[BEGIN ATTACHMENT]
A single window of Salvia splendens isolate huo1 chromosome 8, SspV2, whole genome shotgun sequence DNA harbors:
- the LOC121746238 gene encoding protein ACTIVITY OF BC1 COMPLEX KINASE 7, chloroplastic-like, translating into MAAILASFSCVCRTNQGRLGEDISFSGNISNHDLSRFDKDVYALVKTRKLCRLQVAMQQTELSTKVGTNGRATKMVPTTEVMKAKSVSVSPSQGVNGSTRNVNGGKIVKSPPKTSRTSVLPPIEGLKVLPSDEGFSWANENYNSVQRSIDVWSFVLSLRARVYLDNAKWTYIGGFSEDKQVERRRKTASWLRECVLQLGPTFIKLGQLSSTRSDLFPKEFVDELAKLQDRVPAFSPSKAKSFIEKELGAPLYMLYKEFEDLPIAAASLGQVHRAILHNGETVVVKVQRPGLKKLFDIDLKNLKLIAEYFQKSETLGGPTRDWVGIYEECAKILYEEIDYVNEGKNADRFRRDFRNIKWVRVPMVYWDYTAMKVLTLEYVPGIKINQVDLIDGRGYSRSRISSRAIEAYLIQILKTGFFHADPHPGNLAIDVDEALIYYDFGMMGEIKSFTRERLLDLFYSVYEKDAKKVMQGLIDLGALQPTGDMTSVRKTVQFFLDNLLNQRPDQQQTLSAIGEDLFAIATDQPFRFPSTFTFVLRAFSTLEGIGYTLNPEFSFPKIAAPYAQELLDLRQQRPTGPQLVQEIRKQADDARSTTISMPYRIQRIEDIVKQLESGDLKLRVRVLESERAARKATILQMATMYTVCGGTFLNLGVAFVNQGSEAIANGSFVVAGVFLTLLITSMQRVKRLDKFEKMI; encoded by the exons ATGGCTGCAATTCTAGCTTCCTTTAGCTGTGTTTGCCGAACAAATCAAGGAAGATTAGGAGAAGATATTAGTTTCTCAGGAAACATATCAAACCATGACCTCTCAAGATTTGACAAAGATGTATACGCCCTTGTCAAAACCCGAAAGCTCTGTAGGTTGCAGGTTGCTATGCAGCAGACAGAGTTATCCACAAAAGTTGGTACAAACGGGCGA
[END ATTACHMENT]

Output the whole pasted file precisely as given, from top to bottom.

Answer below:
A single window of Salvia splendens isolate huo1 chromosome 8, SspV2, whole genome shotgun sequence DNA harbors:
- the LOC121746238 gene encoding protein ACTIVITY OF BC1 COMPLEX KINASE 7, chloroplastic-like, translating into MAAILASFSCVCRTNQGRLGEDISFSGNISNHDLSRFDKDVYALVKTRKLCRLQVAMQQTELSTKVGTNGRATKMVPTTEVMKAKSVSVSPSQGVNGSTRNVNGGKIVKSPPKTSRTSVLPPIEGLKVLPSDEGFSWANENYNSVQRSIDVWSFVLSLRARVYLDNAKWTYIGGFSEDKQVERRRKTASWLRECVLQLGPTFIKLGQLSSTRSDLFPKEFVDELAKLQDRVPAFSPSKAKSFIEKELGAPLYMLYKEFEDLPIAAASLGQVHRAILHNGETVVVKVQRPGLKKLFDIDLKNLKLIAEYFQKSETLGGPTRDWVGIYEECAKILYEEIDYVNEGKNADRFRRDFRNIKWVRVPMVYWDYTAMKVLTLEYVPGIKINQVDLIDGRGYSRSRISSRAIEAYLIQILKTGFFHADPHPGNLAIDVDEALIYYDFGMMGEIKSFTRERLLDLFYSVYEKDAKKVMQGLIDLGALQPTGDMTSVRKTVQFFLDNLLNQRPDQQQTLSAIGEDLFAIATDQPFRFPSTFTFVLRAFSTLEGIGYTLNPEFSFPKIAAPYAQELLDLRQQRPTGPQLVQEIRKQADDARSTTISMPYRIQRIEDIVKQLESGDLKLRVRVLESERAARKATILQMATMYTVCGGTFLNLGVAFVNQGSEAIANGSFVVAGVFLTLLITSMQRVKRLDKFEKMI; encoded by the exons ATGGCTGCAATTCTAGCTTCCTTTAGCTGTGTTTGCCGAACAAATCAAGGAAGATTAGGAGAAGATATTAGTTTCTCAGGAAACATATCAAACCATGACCTCTCAAGATTTGACAAAGATGTATACGCCCTTGTCAAAACCCGAAAGCTCTGTAGGTTGCAGGTTGCTATGCAGCAGACAGAGTTATCCACAAAAGTTGGTACAAACGGGCGA